Thursday, January 04, 2007

The year in civil liberties

Dahlia Lithwick provided the rundown in the Washington Post. Some highlights:

The Bush administration's argument in court is that judges should dismiss entire lawsuits over many of the outrages detailed on this very list. Why? Because the outrageously illegal things are themselves matters of top-secret national security. The administration has raised this claim in relation to secret wiretapping and extraordinary renditions. A government privilege once used to sidestep civil claims has mushroomed into broad immunity for the administration's sometimes criminal behavior.

If government can cover up illegal activity simply by declaring it classified, we have no effective oversight of our elected officials.

Government Snooping: Take your pick. There's the continued defense of the National Security Agency's warrantless eavesdropping program wherein the president breezily authorized spying on the phone calls of innocent citizens, in violation of the Foreign Intelligence Surveillance Act. The FBI's Talon database shows that the government has been spying on non-terrorist groups including Quakers, People for the Ethical Treatment of Animals, and Veterans for Peace. And that's just the stuff we know about.

All stuff I've written about before, all stuff that should remind us of the very worst of the McCarthy and Nixon eras.

Jose Padilla. First, he was "exploring a plan to build and explode a radiological dispersion device, or 'dirty bomb,' in the United States," according to then-Attorney General John D. Ashcroft. Then, he was planning to blow up apartments and, later, was part of a vague terrorism conspiracy to commit jihad in Bosnia and Chechnya. Always, he was a U.S. citizen. After 3 1/2 years in which he was denied the most basic legal rights, it has emerged that Padilla was either outright tortured or near-tortured and, according to experts, is too mentally damaged now to stand trial. The Bush administration supported his motion for a mental competency assessment, in hopes that such a motion would help prevent his torture claims from going to trial. As Yale Law School's Jack Balkin put it: "You can't believe Padilla when he says we tortured him because he's crazy from all the things we did to him."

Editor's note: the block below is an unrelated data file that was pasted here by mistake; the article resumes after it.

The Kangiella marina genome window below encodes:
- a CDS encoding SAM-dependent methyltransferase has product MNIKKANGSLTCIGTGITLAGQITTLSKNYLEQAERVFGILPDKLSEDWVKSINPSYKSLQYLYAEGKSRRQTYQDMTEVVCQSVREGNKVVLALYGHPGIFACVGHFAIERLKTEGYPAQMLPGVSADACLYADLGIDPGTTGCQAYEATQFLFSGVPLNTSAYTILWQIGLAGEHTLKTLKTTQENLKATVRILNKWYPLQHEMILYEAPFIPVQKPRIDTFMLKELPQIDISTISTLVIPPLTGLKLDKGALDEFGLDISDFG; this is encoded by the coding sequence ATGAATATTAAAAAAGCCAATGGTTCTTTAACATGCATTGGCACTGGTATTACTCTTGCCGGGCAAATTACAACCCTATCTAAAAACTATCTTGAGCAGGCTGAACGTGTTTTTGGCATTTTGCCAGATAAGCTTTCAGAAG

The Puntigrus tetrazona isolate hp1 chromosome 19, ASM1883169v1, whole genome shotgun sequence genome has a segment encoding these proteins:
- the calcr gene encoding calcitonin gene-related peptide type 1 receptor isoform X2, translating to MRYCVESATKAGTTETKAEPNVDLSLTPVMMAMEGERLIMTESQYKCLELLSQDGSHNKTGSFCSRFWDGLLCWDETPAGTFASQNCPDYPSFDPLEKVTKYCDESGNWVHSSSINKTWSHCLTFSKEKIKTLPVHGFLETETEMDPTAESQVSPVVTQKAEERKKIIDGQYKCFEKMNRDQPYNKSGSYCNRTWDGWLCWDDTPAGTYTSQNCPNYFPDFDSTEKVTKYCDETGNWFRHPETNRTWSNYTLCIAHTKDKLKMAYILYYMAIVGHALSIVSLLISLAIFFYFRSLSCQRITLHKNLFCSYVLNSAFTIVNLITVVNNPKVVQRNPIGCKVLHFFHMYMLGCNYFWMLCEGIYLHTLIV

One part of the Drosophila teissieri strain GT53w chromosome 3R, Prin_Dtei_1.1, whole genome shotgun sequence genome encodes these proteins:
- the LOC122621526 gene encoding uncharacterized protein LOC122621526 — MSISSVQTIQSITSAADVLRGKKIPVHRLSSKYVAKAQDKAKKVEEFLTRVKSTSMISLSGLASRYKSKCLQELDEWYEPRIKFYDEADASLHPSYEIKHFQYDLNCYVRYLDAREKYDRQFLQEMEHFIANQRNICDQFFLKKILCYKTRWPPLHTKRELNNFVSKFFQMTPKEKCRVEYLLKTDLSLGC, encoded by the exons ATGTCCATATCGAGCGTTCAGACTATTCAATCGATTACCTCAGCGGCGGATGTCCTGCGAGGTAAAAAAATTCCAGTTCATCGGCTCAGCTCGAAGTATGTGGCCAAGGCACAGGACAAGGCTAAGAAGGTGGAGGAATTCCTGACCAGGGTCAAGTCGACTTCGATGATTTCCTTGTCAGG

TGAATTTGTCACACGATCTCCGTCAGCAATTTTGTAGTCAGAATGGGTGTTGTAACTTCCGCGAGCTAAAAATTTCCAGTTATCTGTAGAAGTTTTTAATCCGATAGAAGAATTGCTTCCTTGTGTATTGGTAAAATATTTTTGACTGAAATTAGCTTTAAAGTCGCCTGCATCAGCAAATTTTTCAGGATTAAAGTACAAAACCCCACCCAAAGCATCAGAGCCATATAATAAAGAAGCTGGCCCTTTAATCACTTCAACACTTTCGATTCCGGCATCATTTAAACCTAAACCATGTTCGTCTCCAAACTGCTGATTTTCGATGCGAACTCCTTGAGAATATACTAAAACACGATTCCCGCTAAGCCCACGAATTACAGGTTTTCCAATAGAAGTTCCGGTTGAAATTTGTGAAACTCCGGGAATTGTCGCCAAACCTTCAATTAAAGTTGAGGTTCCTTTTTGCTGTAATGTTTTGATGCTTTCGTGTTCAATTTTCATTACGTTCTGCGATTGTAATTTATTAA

And let's not forget that the government defended its right to hold him as an "enemy combatant" until a court ordered them to provide actual evidence to support such a designation -- at which point the administration abruptly dropped all terrorism charges and dumped him into the civil courts. This is the same administration that asks us to just trust that they're doing the right thing.

Never mind civil liberties. At this point, they have to first convince us that they're actually competent.

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Anonymous Anonymous said...

That's EXACTLY why this shouldn't be in federal court and why that judge was absolutely wrong to rule the way he/she did.

Let's ask all the liberals who are defending this man's "civil rights" if they'd like to see him released into the public---and if they'd like to have him living next door to them?


1/04/2007 3:49 PM  
Blogger Sean Aqui said...

So your argument is that unpleasant people shouldn't have civil rights?

1/04/2007 4:00 PM  
Anonymous Anonymous said...

No. My argument is that terrorists who want to kill us shouldn't have civil rights.


1/04/2007 7:24 PM  
Blogger Sean Aqui said...

Actually, you're arguing that suspected terrorists shouldn't have civil rights. Even if they happen to be U.S. citizens. Meaning the government can detain anybody it wants to just because it wants to; all they have to do is claim you're a terrorist.

No thanks. Civil rights either exist or they don't; you don't get to pick and choose which suspects get them and which don't.

1/04/2007 9:31 PM  

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